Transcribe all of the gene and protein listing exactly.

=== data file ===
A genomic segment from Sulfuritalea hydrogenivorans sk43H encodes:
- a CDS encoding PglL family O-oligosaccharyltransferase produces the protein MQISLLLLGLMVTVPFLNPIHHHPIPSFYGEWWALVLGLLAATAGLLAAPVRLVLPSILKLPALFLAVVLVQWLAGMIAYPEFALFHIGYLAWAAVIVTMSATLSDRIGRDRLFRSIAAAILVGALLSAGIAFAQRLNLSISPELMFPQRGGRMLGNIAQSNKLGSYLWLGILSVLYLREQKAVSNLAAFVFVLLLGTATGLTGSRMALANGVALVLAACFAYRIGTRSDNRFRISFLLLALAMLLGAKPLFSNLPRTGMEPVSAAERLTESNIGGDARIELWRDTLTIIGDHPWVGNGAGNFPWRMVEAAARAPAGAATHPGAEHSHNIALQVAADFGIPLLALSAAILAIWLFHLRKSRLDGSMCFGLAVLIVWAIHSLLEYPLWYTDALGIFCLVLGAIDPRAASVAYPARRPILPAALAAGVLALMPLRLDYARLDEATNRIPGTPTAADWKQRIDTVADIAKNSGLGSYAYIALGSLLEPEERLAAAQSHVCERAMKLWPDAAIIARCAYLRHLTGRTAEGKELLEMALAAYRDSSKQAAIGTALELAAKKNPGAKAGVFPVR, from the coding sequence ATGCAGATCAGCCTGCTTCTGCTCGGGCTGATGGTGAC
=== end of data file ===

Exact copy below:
A genomic segment from Sulfuritalea hydrogenivorans sk43H encodes:
- a CDS encoding PglL family O-oligosaccharyltransferase produces the protein MQISLLLLGLMVTVPFLNPIHHHPIPSFYGEWWALVLGLLAATAGLLAAPVRLVLPSILKLPALFLAVVLVQWLAGMIAYPEFALFHIGYLAWAAVIVTMSATLSDRIGRDRLFRSIAAAILVGALLSAGIAFAQRLNLSISPELMFPQRGGRMLGNIAQSNKLGSYLWLGILSVLYLREQKAVSNLAAFVFVLLLGTATGLTGSRMALANGVALVLAACFAYRIGTRSDNRFRISFLLLALAMLLGAKPLFSNLPRTGMEPVSAAERLTESNIGGDARIELWRDTLTIIGDHPWVGNGAGNFPWRMVEAAARAPAGAATHPGAEHSHNIALQVAADFGIPLLALSAAILAIWLFHLRKSRLDGSMCFGLAVLIVWAIHSLLEYPLWYTDALGIFCLVLGAIDPRAASVAYPARRPILPAALAAGVLALMPLRLDYARLDEATNRIPGTPTAADWKQRIDTVADIAKNSGLGSYAYIALGSLLEPEERLAAAQSHVCERAMKLWPDAAIIARCAYLRHLTGRTAEGKELLEMALAAYRDSSKQAAIGTALELAAKKNPGAKAGVFPVR, from the coding sequence ATGCAGATCAGCCTGCTTCTGCTCGGGCTGATGGTGAC